I’ll Have Fries With That… Next Spring

As Winston Churchill famously observed, democracy is the worst political system in the world – except for all the others.

The same is true for capitalism.

Some argue that recent scandals at WorldCom, Global Crossing, Enron and elsewhere are proof that capitalism doesn’t work. They argue that business, especially big business, should simply be nationalized.

These folks want to throw the baby – the capitalistic engine that has made the United States and this era the most prosperous nation and time of any in the world – out with the bathwater.

Ironically, if they succeeded, we’d not only be economically poorer, but our economy would be more corrupt as well.

There are two words for anyone who believes business scandals can be avoided by a government takeover of industry: political scandals.

Fans of nationalization should be asked: Ever heard of them?

The rest of us have. In fact, political scandals are more common than business scandals. Just open a newspaper.

Corporations today are supervised by accountable boards of directors watched by private auditors and government regulators who are joined by the unofficial supervision of Wall Street financial analysts, the scrutiny of stockholders and the informal oversight of the business press.

A nationalized business would be run by government, which reports to… government. The news media covers government, but when government doesn’t want it to, it simply classifies something as secret.

So much for checks and balances, scrutiny and oversight.

Big business might not be perfect, but no cure for business scandals can be found in turning over industry to the same government that not too long ago had a huge House bank scandal.

If politicians are so much more honest and competent than businessmen, why are the same folks who push nationalization always calling for campaign finance reform?

How is it that the federal government has lost – simply misplaced – literally billions of taxpayers dollars over the years?

Why is it that some federal government agencies are in such financial shambles that they literally are inauditable?

We need not go far to see what happens when business is nationalized.

Our neighbor to the north, Canada, nationalized its health care system. Now, over 2.85 percent of the total Canadian population of 30.8 million is waiting in line for medical treatment. That appalling figure is nearly three percent of all Canadians, including the healthy, not merely three percent of all Canadians who need treatment.1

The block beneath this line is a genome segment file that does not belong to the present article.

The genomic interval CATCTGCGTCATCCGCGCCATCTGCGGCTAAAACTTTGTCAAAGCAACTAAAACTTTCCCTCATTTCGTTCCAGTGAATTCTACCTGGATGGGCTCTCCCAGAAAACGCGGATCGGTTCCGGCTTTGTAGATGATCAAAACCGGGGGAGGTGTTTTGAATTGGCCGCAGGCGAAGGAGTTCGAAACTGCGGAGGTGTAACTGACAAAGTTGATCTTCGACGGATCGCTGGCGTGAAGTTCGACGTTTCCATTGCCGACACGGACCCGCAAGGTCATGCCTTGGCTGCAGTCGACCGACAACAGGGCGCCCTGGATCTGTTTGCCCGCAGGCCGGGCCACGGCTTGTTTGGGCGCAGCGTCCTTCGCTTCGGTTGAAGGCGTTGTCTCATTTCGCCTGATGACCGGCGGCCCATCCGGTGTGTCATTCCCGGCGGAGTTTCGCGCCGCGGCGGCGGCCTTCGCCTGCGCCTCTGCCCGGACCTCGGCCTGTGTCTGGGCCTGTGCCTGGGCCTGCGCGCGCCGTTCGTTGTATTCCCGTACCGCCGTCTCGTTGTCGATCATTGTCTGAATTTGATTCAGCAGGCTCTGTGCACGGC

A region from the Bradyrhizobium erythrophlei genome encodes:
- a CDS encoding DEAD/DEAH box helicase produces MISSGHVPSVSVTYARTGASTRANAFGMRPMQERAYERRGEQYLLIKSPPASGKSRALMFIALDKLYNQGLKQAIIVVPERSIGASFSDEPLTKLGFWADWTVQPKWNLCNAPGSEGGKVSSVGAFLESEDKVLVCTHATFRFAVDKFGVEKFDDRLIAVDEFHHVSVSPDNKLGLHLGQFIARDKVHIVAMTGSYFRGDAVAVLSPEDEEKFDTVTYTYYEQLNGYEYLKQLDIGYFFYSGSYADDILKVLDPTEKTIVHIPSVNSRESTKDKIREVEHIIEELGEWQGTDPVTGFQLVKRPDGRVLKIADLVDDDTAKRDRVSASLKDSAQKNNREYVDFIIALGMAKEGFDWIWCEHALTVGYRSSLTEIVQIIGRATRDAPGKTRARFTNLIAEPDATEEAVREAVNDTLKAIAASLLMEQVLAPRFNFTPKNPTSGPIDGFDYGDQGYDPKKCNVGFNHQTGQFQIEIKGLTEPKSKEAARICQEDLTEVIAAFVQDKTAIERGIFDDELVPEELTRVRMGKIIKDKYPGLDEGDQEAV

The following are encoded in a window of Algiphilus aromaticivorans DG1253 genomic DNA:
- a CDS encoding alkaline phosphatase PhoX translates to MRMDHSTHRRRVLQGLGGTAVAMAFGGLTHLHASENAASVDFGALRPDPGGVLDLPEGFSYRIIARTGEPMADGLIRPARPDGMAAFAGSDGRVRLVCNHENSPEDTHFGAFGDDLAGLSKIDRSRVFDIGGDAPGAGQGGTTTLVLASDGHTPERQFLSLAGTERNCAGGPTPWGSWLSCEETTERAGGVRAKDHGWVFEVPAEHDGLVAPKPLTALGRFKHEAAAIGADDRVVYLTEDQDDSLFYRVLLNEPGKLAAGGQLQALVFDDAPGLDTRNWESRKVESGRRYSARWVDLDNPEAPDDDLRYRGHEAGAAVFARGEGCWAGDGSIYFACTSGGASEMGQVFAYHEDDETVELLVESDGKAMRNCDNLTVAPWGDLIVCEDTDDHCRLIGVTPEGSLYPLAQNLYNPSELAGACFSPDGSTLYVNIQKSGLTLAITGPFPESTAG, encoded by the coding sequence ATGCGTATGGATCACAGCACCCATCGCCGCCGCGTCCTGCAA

To put these figures into perspective, if the U.S. had nationalized its health system with results comparable to Canada’s, almost 7.9 million Americans would be waiting for treatment.2

In Canada, waiting five weeks to start chemotherapy for cancer is considered a short wait. In Saskatchewan, the typical wait is ten weeks and it is 12.6 weeks in Newfoundland.

Yes, over the past few years some shenanigans went on in the telecommunications, energy trading and cable television industries, among others.

However, if we nationalize those industries, we’ll still have scandals.

What we’ll also get is a poorer economy. Care to wait 12 weeks for a dial tone, anyone?


Amy Ridenour is President of The National Center for Public Policy Research, a Washington, D.C. think tank.

Footnotes:1 Michael Walker and Greg Wilson, Waiting Your Turn: Hospital Waiting Lists in Canada, The Fraser Institute, Vancouver, 2001. The survey was conducted between December 2000 and February 2001. This study can be found at: http://www.fraserinstitute.ca/admin/books/files/wyt.pdf. Waiting times are calculated as the median time spent waiting by patients.
2 2.85374% of the total U.S. population of 276.54 million equals 7,891,739.

The National Center for Public Policy Research is a communications and research foundation supportive of a strong national defense and dedicated to providing free market solutions to today’s public policy problems. We believe that the principles of a free market, individual liberty and personal responsibility provide the greatest hope for meeting the challenges facing America in the 21st century.